By Sophie Driscoll ’19
Persistent mold at Coleytown Middle School (CMS) prompted the indefinite relocation of sixth and seventh grade students and staff to Bedford Middle School (BMS) and eighth grade students and staff to Staples High School on Sept. 24.
“The best case scenario would be that the building is fit to use, with certain remedies, for now,” Superintendent Dr. Colleen Palmer said. “However, if we find the building is not appropriate to occupy, I’m not going to reopen the building for students.”
If deemed necessary, rebuilding CMS could cost $40 million, Palmer said.
KG&D Architects began a $24,750 initial review and assessment of CMS on Sept. 26. The architectural engineering firm will ultimately recommend a long-term plan for the school. Palmer said the recommended renovations may cost roughly $2 million.
“That is really an estimate,” Palmer said. “It could come in double that. Once you get into the millions, we’re talking a town-wide decision. My goal was to alert town officials that I don’t know the exact number, but it’s in range of millions.”
School administrators are also working with the Yale School of Occupational and Environmental Medicine to develop strategies for mitigation of environmental concerns. A $15,000 preliminary assessment of CMS began on Monday, Sept. 24.
Although most CMS custodians were relocated to BMS and Staples, some remain at CMS to dig the perimeter of the building and seal areas with high water concentration.
“Keeping up with an aging building is very difficult,” Palmer said. “However, I’m very impressed by the responsiveness of our team.”
Structural deficiencies, design flaws in the ventilation system and high humidity levels resulted in mold growth at over 50 locations throughout the school over the summer.
“When you went into the classrooms, if you touched the desks, they were wet,” Lee Goldstein, a parent representative for Tools for Schools and CMS Parent Teacher Association co-president, said. “I saw fuzzy mold. The arm chairs and the plastic stuff had mold and mildew on them.”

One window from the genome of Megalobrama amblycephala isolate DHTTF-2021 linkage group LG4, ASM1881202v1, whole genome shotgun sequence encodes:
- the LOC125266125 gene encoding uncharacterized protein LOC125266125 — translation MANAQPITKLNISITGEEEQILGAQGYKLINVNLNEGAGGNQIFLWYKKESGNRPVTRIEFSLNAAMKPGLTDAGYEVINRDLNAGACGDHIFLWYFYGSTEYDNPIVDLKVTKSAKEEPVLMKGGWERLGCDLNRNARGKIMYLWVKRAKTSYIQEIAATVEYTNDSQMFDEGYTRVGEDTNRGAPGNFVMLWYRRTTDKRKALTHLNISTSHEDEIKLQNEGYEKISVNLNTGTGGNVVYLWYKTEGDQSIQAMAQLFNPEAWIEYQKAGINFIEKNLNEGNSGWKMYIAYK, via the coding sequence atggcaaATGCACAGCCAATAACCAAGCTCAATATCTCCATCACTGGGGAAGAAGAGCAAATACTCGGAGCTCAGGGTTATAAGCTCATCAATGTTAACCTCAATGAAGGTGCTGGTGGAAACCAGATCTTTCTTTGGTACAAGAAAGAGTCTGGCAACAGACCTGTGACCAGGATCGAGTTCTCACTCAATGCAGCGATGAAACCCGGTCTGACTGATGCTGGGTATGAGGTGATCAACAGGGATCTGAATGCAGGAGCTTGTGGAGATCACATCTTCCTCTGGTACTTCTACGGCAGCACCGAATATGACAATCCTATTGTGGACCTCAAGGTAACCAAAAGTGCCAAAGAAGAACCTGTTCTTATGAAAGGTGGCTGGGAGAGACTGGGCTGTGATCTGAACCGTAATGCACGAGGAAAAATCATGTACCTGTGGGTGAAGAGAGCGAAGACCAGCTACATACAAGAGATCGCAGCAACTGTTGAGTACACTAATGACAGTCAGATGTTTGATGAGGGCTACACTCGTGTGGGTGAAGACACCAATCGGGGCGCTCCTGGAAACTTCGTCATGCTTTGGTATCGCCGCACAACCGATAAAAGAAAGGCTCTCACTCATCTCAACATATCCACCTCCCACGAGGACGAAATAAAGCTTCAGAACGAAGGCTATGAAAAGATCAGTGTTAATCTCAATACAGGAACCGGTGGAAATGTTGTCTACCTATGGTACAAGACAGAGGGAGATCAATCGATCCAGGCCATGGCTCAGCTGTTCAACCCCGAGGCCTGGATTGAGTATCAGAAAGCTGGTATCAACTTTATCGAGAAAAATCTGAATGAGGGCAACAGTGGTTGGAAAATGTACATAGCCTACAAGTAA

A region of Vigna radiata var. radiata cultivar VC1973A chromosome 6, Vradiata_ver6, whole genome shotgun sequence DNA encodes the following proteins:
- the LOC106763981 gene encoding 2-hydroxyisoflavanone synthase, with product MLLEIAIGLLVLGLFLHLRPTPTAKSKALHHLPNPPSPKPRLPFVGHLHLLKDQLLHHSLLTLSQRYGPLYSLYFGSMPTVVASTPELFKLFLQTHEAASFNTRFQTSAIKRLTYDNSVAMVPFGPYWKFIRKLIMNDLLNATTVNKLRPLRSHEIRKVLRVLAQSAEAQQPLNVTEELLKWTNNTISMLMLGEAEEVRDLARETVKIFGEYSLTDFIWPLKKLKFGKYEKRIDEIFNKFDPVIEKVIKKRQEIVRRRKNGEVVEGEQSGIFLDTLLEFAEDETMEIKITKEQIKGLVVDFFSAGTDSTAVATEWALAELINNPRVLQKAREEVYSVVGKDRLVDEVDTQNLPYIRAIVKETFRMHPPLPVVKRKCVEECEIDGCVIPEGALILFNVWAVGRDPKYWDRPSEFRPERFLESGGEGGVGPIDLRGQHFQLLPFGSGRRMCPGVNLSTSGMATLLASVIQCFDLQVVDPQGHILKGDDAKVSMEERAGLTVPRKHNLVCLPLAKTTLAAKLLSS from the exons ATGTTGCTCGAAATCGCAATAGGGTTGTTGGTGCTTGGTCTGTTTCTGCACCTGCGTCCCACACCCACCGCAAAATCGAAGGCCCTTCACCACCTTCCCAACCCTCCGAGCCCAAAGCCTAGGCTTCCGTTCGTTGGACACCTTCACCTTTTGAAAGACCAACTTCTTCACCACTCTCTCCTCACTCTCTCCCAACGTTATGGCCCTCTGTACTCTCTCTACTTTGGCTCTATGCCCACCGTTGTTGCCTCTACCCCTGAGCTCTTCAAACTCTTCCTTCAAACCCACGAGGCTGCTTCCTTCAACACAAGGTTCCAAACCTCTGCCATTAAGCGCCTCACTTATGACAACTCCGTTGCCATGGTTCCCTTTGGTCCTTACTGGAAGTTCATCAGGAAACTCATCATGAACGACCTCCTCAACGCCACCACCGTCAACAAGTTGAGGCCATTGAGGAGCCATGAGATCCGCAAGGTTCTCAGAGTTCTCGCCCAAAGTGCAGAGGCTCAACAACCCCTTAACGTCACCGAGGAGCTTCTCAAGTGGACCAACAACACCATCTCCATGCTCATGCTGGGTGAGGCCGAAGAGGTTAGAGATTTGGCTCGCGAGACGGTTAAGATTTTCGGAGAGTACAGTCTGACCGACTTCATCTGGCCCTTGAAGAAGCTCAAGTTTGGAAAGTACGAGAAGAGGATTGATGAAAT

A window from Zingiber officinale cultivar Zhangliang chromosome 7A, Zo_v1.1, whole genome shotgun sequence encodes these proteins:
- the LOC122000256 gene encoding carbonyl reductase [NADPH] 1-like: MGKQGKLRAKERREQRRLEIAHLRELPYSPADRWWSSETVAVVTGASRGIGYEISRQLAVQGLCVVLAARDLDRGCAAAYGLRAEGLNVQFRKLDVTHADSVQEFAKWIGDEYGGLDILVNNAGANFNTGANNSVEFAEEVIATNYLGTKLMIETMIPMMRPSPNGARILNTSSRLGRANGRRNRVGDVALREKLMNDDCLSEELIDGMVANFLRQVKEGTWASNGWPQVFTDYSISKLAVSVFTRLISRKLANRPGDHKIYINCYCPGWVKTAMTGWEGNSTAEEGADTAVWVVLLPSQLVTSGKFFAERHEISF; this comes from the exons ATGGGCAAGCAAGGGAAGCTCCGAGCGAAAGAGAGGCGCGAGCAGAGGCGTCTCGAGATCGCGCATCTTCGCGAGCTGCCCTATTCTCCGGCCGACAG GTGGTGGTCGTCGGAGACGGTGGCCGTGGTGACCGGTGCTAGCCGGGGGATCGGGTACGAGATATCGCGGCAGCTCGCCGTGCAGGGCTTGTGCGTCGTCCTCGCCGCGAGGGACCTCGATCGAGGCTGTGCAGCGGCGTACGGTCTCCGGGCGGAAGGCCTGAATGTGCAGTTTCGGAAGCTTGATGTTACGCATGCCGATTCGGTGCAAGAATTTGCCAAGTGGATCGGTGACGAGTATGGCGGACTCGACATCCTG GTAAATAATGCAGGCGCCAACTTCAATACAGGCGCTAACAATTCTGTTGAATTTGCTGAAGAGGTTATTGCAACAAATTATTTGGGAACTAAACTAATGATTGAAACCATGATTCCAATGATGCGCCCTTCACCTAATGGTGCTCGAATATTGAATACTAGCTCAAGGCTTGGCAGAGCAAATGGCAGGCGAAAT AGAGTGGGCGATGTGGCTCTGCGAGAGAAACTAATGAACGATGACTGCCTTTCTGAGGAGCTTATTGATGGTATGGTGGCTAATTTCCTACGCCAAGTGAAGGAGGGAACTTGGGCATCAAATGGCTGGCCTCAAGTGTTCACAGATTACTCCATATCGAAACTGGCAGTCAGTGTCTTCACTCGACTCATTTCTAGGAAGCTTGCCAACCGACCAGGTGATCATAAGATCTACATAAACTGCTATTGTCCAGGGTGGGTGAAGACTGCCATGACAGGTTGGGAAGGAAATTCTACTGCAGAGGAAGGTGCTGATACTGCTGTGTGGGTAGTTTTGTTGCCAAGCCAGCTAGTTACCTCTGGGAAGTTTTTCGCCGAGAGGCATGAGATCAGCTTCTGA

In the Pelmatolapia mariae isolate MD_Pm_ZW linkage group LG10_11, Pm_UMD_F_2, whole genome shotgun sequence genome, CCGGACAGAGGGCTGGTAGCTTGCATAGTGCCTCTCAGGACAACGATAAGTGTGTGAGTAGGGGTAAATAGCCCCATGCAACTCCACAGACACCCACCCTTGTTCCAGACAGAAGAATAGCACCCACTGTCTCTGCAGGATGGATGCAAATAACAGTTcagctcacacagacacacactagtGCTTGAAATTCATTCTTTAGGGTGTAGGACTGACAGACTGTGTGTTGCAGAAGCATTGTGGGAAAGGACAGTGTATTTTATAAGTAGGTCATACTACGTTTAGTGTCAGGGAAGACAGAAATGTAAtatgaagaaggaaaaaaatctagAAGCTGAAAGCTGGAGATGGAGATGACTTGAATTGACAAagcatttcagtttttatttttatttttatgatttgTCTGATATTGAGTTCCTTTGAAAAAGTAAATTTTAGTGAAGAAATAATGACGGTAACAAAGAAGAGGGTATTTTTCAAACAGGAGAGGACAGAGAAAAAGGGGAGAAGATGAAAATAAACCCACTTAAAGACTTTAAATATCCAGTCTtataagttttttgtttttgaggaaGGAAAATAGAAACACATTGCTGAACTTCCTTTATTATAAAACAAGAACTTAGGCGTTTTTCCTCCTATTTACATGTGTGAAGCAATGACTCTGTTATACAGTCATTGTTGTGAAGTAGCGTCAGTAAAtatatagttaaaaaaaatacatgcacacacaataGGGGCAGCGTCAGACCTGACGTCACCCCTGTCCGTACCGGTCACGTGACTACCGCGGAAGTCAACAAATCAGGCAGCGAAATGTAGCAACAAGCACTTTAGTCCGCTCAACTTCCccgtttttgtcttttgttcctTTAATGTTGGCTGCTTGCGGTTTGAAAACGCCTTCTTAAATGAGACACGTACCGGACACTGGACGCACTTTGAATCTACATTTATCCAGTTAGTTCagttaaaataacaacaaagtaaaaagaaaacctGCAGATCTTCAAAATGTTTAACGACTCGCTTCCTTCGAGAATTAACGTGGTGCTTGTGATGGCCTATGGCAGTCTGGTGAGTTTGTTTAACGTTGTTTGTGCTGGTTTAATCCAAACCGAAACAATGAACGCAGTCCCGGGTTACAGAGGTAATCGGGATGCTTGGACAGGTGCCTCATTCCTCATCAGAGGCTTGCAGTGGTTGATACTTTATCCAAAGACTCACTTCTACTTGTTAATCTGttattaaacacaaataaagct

CMS Principal Kris Szabo felt physical reactions to the school building, especially over the summer.
“I have had allergy-type reactions some days in the building,” Szabo said. “I can’t tell you if it’s the mold or dust or something else, but I have reported to the nurse stuffy nose, sore throat.”
In August, the school replaced moldy ceiling tiles with new vinyl tiles and installed two industrial dehumidifiers, which run on diesel gas. The Board of Education spent an estimated $700,000 on these remediation efforts.
However, part of the dehumidifying system outside the eighth grade wing failed on Sept. 14. Students and staff members smelled a musty odor. Although the system was fixed the same day, it broke again and had to be repaired a second time on Sept. 15.
Staff members complained of shortness of breath and dizziness on Sept. 17, prompting a 30-minute evacuation of the building. Emergency Medical Services personnel evaluated eight staff members and one student who reported headache, nausea and other symptoms.
School officials never determined whether these ailments were mold related, but mold exposure can cause allergy symptoms such as sore throat, itchy eyes and skin rashes.
“People worry about molds being toxic or producing toxic byproducts, and that’s a very exceptional situation,” Robert Brown, Director of Industrial Hygiene at Hygenix Inc., said. “Far and away, the biggest problem that people have with mold is allergies.”
More than 50 students went to the nurse on Sept. 18. Another group of more than 50 students stayed home from school, and over 100 students left early, Palmer said. That evening, Palmer announced CMS would close for the remainder of the week.
According to a former CMS teacher who wished to remain anonymous, CMS teachers felt sick for years but hesitated to report their illnesses to the school.
“Nobody wants to complain and be the person causing a problem,” the former CMS teacher said.
Over the past eight years, CMS faced 18 reports of “visible mold growth,” according to documents compiled by Tools for Schools. The Tools for Schools documents also revealed 11 reports of an “unusual odor” and 11 reports of “sudden onset of physical symptoms.”
“I never expected it to get this bad, where it literally has taken over the school,” the former CMS teacher said. “They put a Band-Aid on it every single year, but I’m not really that surprised that it’s gotten to a level of no coming back.”
While CMS remains closed, eighth grade classes take place in Staples’ world language wing, and the middle school students eat during a separate, new fourth lunch wave.
Szabo expressed gratitude to the Westport Public School District for its support of the CMS community.
“Between the Bedford team and the Staples team, everybody’s going to work hard to make sure that the Coleytown kids feel safe and welcome,” Szabo said. “We can pick up where we left off the other day and just get off to a good start to the school year.”
This article ran in print on Sept. 28, 2018.
Photo: Raquel Cross ’23 wears a face mask to Coleytown Middle School (CMS) on Sept. 18 due to air quality concerns. Eighth grade students began classes at Staples High School this week after CMS closed amid ongoing mold growth.